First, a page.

Raymond Cohen (1923-2020)
Raymond Cohen was born November 30, 1923. Pearl Harbor was bombed during his freshman year at Purdue. He served in World War II as part of the 89th Infantry Division, which was the first to liberate a concentration camp. He got his BSME in 1947, his MSME in 1950, and his PhD in 1955, all from Purdue. He had a distinguished academic career and received the highest honor bestowed by the governor of Indiana – the Sagamore of the Wabash award. However, Cohen didn't mention these things when asked of what career achievement he’s most proud.
“I’m most well known for directing Herrick Laboratories, for its expansion and growth to international prominence,” Cohen said. “This is my proudest accomplishment. Worldwide, everyone knows Herrick Laboratories. In Japan and China’s refrigeration and air conditioning industries, for instance, Herrick Laboratories is Purdue.”
The Ray W. Herrick Laboratories were founded in 1958 under the leadership of Cohen’s mentor, Professor Bill Fontaine. “He got everything started,” Cohen said. “I would have never wanted to start from scratch. When I took over, Herrick Laboratories already had a building and the beginnings of a good research program.”
Cohen did research through Herrick Laboratories in its early days. Not long after becoming a full professor in 1960, he and his graduate students solved a problem that was plaguing the refrigeration and air conditioning industry at the time – costly, catastrophic compressor valve failures caused by vibrations. Their published findings attracted international notice and put Herrick Laboratories on the map. He eventually became director of Herrick Labs, and served in that capacity from 1972 to 1993.
Cohen made numerous other contributions to his field as well, such as publishing nearly 100 papers, starting two conferences that are still held biannually at Purdue and serving as founding editor of HVAC&R Research, a scholarly journal published by the American Society of Heating, Refrigerating and Air-Conditioning Engineers (ASHRAE).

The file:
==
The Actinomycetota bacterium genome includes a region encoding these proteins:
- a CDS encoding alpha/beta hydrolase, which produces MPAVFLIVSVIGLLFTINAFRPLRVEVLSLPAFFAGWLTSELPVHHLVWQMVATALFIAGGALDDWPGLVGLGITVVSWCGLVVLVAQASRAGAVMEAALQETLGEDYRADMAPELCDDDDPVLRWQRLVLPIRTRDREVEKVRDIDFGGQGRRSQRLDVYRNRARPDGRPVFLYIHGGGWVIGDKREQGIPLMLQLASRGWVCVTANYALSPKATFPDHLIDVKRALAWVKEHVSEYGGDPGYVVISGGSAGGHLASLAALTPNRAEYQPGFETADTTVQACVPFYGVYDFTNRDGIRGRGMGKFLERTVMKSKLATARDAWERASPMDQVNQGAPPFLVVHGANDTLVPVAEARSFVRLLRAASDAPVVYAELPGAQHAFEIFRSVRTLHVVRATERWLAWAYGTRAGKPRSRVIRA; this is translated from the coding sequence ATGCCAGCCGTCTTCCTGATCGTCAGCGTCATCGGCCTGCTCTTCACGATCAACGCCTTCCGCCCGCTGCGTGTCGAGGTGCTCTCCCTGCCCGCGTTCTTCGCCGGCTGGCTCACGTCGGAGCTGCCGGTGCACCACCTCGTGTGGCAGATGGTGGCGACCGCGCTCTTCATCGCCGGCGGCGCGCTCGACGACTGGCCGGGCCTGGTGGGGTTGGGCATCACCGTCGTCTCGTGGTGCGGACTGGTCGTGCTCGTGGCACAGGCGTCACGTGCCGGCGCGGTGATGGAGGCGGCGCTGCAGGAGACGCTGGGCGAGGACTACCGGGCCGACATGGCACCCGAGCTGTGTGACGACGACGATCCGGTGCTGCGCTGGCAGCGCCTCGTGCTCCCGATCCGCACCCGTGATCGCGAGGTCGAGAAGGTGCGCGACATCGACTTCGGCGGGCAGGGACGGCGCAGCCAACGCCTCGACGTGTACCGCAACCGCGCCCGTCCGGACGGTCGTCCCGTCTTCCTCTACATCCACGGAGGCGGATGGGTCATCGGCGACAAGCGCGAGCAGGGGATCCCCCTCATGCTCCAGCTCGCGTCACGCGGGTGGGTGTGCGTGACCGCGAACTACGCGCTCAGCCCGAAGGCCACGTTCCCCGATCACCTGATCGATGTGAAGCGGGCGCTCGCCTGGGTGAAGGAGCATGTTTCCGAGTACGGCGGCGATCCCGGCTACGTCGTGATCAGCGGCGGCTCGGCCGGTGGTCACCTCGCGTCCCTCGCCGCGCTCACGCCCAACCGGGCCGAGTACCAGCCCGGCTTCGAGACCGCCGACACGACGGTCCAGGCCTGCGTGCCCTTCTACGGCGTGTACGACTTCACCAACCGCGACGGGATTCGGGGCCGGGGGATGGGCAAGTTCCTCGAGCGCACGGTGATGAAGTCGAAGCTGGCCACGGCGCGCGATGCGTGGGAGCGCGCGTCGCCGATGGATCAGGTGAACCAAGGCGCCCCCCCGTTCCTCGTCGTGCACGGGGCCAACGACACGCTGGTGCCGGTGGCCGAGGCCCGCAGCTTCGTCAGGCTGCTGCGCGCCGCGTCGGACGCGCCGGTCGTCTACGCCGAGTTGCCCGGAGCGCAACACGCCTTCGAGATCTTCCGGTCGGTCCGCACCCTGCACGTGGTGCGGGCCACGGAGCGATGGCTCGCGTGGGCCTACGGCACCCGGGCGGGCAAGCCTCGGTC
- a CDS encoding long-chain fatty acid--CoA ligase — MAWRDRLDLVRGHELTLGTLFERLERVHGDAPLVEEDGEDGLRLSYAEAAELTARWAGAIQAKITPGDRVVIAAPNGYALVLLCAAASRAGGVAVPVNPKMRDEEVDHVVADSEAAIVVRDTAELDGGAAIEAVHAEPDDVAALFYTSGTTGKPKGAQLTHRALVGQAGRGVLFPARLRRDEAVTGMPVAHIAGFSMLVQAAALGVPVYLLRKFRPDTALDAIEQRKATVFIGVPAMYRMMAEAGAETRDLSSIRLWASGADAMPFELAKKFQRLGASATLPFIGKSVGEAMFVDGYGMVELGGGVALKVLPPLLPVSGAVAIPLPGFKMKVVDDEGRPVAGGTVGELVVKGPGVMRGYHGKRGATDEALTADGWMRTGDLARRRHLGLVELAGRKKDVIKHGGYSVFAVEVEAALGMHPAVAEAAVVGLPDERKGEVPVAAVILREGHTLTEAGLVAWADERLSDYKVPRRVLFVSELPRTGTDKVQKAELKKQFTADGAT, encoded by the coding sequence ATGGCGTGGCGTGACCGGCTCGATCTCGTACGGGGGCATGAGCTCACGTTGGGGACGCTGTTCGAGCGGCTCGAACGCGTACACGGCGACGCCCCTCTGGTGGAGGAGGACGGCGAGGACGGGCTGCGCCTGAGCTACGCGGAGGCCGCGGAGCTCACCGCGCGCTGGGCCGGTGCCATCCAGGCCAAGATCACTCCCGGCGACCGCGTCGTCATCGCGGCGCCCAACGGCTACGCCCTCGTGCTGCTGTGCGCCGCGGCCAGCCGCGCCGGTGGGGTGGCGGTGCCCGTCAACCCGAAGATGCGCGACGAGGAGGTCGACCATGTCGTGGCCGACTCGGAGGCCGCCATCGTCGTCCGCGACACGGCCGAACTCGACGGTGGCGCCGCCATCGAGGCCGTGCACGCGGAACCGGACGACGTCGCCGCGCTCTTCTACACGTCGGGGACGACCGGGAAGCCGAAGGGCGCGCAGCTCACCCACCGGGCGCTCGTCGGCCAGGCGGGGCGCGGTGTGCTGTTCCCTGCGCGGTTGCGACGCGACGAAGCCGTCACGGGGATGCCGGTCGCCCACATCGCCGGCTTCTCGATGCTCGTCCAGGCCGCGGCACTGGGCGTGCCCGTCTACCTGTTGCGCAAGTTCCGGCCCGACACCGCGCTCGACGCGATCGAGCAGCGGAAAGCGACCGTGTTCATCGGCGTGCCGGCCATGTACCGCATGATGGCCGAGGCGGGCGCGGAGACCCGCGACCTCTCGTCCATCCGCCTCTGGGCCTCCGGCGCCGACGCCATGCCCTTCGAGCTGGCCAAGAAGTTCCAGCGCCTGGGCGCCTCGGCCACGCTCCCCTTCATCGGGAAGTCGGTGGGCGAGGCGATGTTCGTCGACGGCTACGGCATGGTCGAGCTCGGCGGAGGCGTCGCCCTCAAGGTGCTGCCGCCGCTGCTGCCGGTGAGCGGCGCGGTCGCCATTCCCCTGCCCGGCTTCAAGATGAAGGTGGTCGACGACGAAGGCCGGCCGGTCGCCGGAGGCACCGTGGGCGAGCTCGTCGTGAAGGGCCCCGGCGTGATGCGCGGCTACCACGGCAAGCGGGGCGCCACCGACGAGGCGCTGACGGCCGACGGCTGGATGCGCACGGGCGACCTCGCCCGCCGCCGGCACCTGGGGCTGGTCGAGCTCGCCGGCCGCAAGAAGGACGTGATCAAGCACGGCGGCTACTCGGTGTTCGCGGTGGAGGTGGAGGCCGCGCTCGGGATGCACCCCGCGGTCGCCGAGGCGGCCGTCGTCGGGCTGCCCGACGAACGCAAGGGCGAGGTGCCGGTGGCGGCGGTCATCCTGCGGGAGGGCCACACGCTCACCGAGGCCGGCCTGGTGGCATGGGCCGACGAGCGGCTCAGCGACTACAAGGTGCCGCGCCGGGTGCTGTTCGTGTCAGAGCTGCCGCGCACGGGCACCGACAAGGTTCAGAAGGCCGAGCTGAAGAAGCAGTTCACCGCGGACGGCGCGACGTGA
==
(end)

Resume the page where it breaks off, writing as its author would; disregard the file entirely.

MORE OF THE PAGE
Eckhard Groll, the current head of the School of Mechanical Engineering, worked with Ray at Herrick Labs and said: "Ray was the chair of the search committee who hired me into ME at Purdue. He became a wonderful mentor to me and close friend until he retired to Valparaiso. I will dearly miss him."
Jeff Rhoads, the current Director of the Ray W. Herrick Laboratories and Professor in the School of Mechanical Engineering, added: "Though I never had the chance to work side-by-side with Ray, as a junior faculty member I always enjoyed our conversations when he returned to West Lafayette for various lab events. He had a deep understanding of, and great appreciation for, how research could positively impact the world; and frequently cited the importance of information sharing and professional relationships. He clearly valued personal relationships too, as he and Lila kindly assisted, and maybe even insisted, on choosing the location for the second date for my future wife!”
The School of Mechanical Engineering extends its deepest sympathies to Ray’s wife Lila, herself a long-time contributor to Herrick Laboratories functions, and the entire Cohen family.
Raymond Cohen and his wife Lila stand in front of a sculpture they helped to donate to Herrick Labs in 2015. Cohen served as the director of Herrick Labs from 1972 to 1993.
Ray gave an oral history interview to Purdue Libraries in 2008.